Body size, host choice and sex allocation in a spider-hunting pompilid wasp
Two important relationships in parasitoid evolutionary ecology are those between adult size and fitness and between host quality and sex ratio. Sexually differential size–fitness relationships underlie predicted sex-ratio relationships. Despite each relationship receiving considerable attention, they have seldom been studied simultaneously or using field data. Here we report the biology of Anoplius viaticus paganus Dahlbom, a little known parasitoid of spiders, using field and laboratory data. We found that larger foraging females were able to select larger host spiders from the field, thus identifying a relatively novel component of the size–fitness relationship. Larger offspring developed from larger hosts and, in agreement with the prediction of the host quality model of sex allocation, were generally female. Data on the size–fitness relationship for males are lacking and, in common with many prior studies, we could not evaluate sexually differential size–fitness relationships as an explanation for the observed sex-ratio patterns. Nonetheless, A. v. paganus exhibited one of the strongest relationships between host size and offspring sex ratio yet reported. © 2006 The Linnean Society of London, Biological Journal of the Linnean Society, 2006, 87, 285–296.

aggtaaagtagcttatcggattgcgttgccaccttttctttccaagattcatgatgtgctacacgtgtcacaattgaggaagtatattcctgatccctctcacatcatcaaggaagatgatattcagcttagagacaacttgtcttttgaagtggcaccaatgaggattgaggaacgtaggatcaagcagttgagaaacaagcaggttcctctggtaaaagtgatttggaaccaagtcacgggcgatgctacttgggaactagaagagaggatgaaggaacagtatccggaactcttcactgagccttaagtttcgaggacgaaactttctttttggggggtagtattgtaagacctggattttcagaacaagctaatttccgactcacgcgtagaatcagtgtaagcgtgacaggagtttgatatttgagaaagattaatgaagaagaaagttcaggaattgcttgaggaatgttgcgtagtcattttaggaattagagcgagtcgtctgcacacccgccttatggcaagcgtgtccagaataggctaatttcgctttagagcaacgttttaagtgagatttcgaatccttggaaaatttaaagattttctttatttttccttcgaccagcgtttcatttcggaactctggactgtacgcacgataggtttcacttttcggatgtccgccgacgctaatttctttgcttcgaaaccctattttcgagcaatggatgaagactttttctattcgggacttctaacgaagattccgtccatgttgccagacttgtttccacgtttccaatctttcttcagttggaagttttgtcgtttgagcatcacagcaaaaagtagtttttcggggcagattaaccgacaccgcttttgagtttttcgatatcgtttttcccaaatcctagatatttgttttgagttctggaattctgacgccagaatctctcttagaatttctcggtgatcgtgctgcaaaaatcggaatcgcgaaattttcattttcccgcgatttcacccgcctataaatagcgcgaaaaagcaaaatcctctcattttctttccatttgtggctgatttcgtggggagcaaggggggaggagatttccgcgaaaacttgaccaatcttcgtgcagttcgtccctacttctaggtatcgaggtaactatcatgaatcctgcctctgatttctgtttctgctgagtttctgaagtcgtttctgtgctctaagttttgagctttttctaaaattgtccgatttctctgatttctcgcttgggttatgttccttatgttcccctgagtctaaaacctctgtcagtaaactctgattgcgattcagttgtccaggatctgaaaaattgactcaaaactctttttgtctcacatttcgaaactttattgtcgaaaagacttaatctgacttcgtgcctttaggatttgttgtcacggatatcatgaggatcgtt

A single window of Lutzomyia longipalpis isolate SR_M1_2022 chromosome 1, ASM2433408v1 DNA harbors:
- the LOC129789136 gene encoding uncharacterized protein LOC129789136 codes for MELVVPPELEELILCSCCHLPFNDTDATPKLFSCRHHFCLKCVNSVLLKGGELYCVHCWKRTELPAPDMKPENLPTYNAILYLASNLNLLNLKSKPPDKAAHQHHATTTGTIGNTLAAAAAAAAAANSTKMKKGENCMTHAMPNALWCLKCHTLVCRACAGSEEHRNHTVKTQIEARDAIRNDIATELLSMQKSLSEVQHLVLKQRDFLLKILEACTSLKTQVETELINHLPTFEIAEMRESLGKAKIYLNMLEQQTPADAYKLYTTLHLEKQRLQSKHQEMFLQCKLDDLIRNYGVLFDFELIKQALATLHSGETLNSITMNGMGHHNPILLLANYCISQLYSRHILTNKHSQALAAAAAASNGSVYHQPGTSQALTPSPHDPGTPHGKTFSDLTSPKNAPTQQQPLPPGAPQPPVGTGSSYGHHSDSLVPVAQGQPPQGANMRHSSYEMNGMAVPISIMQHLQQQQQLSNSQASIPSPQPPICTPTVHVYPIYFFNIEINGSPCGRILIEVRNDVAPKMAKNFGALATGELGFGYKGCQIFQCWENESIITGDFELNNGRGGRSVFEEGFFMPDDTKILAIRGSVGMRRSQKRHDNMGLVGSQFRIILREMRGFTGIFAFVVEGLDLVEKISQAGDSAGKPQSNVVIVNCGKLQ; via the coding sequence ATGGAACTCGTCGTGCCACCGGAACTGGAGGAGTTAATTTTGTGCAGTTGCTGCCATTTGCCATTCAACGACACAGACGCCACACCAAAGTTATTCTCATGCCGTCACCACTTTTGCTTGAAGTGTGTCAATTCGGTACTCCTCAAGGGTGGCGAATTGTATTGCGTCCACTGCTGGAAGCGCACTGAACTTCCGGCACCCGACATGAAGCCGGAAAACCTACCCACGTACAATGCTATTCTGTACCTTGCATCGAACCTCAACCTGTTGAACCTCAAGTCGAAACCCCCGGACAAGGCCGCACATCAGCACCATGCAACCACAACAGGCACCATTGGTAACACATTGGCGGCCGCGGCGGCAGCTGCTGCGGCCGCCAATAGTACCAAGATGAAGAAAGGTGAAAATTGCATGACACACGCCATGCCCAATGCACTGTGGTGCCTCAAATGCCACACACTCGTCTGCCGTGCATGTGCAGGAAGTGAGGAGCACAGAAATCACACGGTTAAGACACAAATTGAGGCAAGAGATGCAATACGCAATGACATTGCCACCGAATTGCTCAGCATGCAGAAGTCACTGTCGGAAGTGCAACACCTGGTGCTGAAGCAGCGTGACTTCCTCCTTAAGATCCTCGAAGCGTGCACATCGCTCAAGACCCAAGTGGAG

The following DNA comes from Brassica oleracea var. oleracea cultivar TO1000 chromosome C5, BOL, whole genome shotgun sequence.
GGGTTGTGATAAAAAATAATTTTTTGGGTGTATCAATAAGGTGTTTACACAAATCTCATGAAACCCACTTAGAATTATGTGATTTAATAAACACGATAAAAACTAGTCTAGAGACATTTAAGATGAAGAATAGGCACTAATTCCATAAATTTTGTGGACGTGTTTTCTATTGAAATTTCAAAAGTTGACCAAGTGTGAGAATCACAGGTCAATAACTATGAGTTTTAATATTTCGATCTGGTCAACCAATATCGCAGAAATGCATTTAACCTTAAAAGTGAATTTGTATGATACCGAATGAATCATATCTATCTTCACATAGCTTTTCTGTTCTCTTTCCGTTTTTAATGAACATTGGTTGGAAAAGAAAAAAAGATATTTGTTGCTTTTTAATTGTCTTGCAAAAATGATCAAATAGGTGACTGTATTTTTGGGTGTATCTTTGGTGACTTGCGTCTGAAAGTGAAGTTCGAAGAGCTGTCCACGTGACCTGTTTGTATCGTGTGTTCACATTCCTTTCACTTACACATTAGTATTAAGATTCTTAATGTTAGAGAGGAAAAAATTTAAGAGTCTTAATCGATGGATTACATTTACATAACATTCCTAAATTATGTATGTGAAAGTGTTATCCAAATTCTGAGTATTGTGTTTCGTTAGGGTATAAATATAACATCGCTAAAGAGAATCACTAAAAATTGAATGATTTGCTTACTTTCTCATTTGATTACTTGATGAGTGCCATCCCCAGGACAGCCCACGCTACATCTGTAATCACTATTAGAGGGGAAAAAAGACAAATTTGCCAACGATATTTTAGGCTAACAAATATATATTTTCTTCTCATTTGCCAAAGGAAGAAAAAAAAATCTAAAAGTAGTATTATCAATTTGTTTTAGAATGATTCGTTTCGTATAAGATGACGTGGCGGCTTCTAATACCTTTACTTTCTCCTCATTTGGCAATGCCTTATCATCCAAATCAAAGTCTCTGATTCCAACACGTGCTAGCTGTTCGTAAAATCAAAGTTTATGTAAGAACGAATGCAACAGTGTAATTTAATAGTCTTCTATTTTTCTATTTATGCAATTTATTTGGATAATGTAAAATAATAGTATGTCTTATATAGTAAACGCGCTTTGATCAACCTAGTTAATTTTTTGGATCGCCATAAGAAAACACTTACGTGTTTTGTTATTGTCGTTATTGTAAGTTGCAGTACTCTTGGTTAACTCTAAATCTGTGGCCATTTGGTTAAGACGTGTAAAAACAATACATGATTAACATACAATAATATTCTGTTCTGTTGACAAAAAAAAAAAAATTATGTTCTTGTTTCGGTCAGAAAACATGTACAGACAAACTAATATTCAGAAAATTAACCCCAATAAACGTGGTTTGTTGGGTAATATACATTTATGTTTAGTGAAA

Document Type: Research Article
Department of Biological Sciences, East Tennessee State University, Box 70703, Johnson City, TN 37614– 1710, USA
Department of Evolutionary Biology, Kossuth University, H-4010 Debrecen, Hungary
School of Biosciences, University of Nottingham, Sutton Bonington Campus, Loughborough, Leicestershire, LE12 5RD, UK
Publication date: February 1, 2006